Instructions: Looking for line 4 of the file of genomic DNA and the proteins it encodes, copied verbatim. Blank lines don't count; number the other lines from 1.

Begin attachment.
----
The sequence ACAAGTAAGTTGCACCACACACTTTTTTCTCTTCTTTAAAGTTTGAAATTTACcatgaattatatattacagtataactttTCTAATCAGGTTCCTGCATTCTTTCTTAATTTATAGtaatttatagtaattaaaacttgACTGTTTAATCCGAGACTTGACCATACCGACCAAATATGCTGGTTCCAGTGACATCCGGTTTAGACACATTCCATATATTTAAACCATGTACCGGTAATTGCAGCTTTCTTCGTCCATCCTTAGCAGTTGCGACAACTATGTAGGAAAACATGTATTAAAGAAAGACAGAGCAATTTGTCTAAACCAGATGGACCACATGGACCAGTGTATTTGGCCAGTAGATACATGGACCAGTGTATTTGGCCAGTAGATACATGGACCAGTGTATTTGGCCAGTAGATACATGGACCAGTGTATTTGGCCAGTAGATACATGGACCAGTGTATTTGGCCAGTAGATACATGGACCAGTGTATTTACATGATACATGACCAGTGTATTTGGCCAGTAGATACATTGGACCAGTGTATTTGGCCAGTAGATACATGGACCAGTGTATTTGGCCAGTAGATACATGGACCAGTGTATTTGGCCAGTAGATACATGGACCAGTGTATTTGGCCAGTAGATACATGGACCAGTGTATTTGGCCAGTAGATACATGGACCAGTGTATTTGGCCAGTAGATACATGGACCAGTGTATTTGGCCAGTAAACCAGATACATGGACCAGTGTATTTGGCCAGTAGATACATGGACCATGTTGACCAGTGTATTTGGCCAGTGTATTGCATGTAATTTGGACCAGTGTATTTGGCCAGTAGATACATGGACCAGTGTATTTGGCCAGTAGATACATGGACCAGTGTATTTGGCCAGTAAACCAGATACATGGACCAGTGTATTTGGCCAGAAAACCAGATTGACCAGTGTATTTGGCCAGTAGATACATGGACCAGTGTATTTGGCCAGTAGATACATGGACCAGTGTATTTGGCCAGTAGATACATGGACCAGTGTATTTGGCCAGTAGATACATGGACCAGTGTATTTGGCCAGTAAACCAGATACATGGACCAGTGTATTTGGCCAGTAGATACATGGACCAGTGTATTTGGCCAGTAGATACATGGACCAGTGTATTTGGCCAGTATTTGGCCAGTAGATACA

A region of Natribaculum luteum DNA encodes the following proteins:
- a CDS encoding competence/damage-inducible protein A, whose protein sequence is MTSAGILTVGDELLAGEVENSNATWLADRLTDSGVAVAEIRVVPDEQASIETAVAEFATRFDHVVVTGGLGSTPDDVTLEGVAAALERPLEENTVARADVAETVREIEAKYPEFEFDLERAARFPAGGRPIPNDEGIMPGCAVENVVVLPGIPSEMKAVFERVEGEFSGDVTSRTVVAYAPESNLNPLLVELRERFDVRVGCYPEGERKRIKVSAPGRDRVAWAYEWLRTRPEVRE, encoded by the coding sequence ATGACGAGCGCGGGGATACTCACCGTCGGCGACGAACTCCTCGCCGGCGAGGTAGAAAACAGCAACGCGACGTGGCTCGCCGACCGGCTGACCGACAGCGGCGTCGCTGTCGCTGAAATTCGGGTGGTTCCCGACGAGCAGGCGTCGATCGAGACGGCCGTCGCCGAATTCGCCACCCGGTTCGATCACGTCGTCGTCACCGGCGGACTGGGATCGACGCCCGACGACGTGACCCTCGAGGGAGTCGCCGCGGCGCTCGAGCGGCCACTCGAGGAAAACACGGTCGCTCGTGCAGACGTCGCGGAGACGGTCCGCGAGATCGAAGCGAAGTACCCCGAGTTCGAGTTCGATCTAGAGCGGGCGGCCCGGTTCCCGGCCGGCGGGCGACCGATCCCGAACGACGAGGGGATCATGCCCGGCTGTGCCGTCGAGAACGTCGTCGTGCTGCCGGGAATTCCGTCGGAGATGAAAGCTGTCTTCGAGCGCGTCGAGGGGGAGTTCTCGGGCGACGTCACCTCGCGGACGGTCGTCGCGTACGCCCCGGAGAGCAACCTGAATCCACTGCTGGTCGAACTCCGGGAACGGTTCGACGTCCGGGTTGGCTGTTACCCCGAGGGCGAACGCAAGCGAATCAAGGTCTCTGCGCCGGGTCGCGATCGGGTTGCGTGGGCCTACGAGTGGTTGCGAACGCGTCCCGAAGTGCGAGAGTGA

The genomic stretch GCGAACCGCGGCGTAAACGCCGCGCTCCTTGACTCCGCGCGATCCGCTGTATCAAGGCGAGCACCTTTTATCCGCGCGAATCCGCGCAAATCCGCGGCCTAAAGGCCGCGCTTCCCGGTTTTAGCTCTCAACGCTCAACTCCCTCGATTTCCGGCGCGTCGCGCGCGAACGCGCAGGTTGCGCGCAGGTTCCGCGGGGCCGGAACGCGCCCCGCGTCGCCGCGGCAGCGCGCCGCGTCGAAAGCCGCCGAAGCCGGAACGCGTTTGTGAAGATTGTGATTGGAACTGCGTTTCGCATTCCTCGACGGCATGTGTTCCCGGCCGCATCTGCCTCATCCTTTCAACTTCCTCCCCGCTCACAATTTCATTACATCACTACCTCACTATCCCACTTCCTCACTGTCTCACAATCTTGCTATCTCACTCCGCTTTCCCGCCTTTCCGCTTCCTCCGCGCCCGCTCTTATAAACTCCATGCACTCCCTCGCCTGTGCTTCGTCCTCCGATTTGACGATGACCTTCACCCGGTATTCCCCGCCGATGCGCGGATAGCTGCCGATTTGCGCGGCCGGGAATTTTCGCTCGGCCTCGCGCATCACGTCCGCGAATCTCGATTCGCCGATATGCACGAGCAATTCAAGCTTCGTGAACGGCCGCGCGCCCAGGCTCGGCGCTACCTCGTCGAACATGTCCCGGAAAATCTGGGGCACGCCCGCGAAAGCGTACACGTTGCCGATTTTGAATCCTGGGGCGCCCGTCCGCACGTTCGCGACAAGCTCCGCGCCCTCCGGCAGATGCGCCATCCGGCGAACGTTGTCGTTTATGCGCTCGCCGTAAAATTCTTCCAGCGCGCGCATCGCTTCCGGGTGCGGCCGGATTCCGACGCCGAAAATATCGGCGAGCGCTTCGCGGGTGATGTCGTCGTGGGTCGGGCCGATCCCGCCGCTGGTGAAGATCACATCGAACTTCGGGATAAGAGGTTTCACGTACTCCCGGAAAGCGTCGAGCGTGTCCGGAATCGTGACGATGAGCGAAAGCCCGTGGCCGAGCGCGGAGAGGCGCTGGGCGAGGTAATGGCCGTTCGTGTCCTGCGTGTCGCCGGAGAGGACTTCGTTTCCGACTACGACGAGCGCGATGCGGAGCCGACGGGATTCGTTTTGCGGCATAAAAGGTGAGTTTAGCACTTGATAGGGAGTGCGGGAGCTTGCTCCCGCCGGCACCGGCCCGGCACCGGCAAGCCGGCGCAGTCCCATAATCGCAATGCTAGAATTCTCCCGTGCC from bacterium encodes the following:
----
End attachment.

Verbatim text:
The genomic stretch GCGAACCGCGGCGTAAACGCCGCGCTCCTTGACTCCGCGCGATCCGCTGTATCAAGGCGAGCACCTTTTATCCGCGCGAATCCGCGCAAATCCGCGGCCTAAAGGCCGCGCTTCCCGGTTTTAGCTCTCAACGCTCAACTCCCTCGATTTCCGGCGCGTCGCGCGCGAACGCGCAGGTTGCGCGCAGGTTCCGCGGGGCCGGAACGCGCCCCGCGTCGCCGCGGCAGCGCGCCGCGTCGAAAGCCGCCGAAGCCGGAACGCGTTTGTGAAGATTGTGATTGGAACTGCGTTTCGCATTCCTCGACGGCATGTGTTCCCGGCCGCATCTGCCTCATCCTTTCAACTTCCTCCCCGCTCACAATTTCATTACATCACTACCTCACTATCCCACTTCCTCACTGTCTCACAATCTTGCTATCTCACTCCGCTTTCCCGCCTTTCCGCTTCCTCCGCGCCCGCTCTTATAAACTCCATGCACTCCCTCGCCTGTGCTTCGTCCTCCGATTTGACGATGACCTTCACCCGGTATTCCCCGCCGATGCGCGGATAGCTGCCGATTTGCGCGGCCGGGAATTTTCGCTCGGCCTCGCGCATCACGTCCGCGAATCTCGATTCGCCGATATGCACGAGCAATTCAAGCTTCGTGAACGGCCGCGCGCCCAGGCTCGGCGCTACCTCGTCGAACATGTCCCGGAAAATCTGGGGCACGCCCGCGAAAGCGTACACGTTGCCGATTTTGAATCCTGGGGCGCCCGTCCGCACGTTCGCGACAAGCTCCGCGCCCTCCGGCAGATGCGCCATCCGGCGAACGTTGTCGTTTATGCGCTCGCCGTAAAATTCTTCCAGCGCGCGCATCGCTTCCGGGTGCGGCCGGATTCCGACGCCGAAAATATCGGCGAGCGCTTCGCGGGTGATGTCGTCGTGGGTCGGGCCGATCCCGCCGCTGGTGAAGATCACATCGAACTTCGGGATAAGAGGTTTCACGTACTCCCGGAAAGCGTCGAGCGTGTCCGGAATCGTGACGATGAGCGAAAGCCCGTGGCCGAGCGCGGAGAGGCGCTGGGCGAGGTAATGGCCGTTCGTGTCCTGCGTGTCGCCGGAGAGGACTTCGTTTCCGACTACGACGAGCGCGATGCGGAGCCGACGGGATTCGTTTTGCGGCATAAAAGGTGAGTTTAGCACTTGATAGGGAGTGCGGGAGCTTGCTCCCGCCGGCACCGGCCCGGCACCGGCAAGCCGGCGCAGTCCCATAATCGCAATGCTAGAATTCTCCCGTGCC from bacterium encodes the following: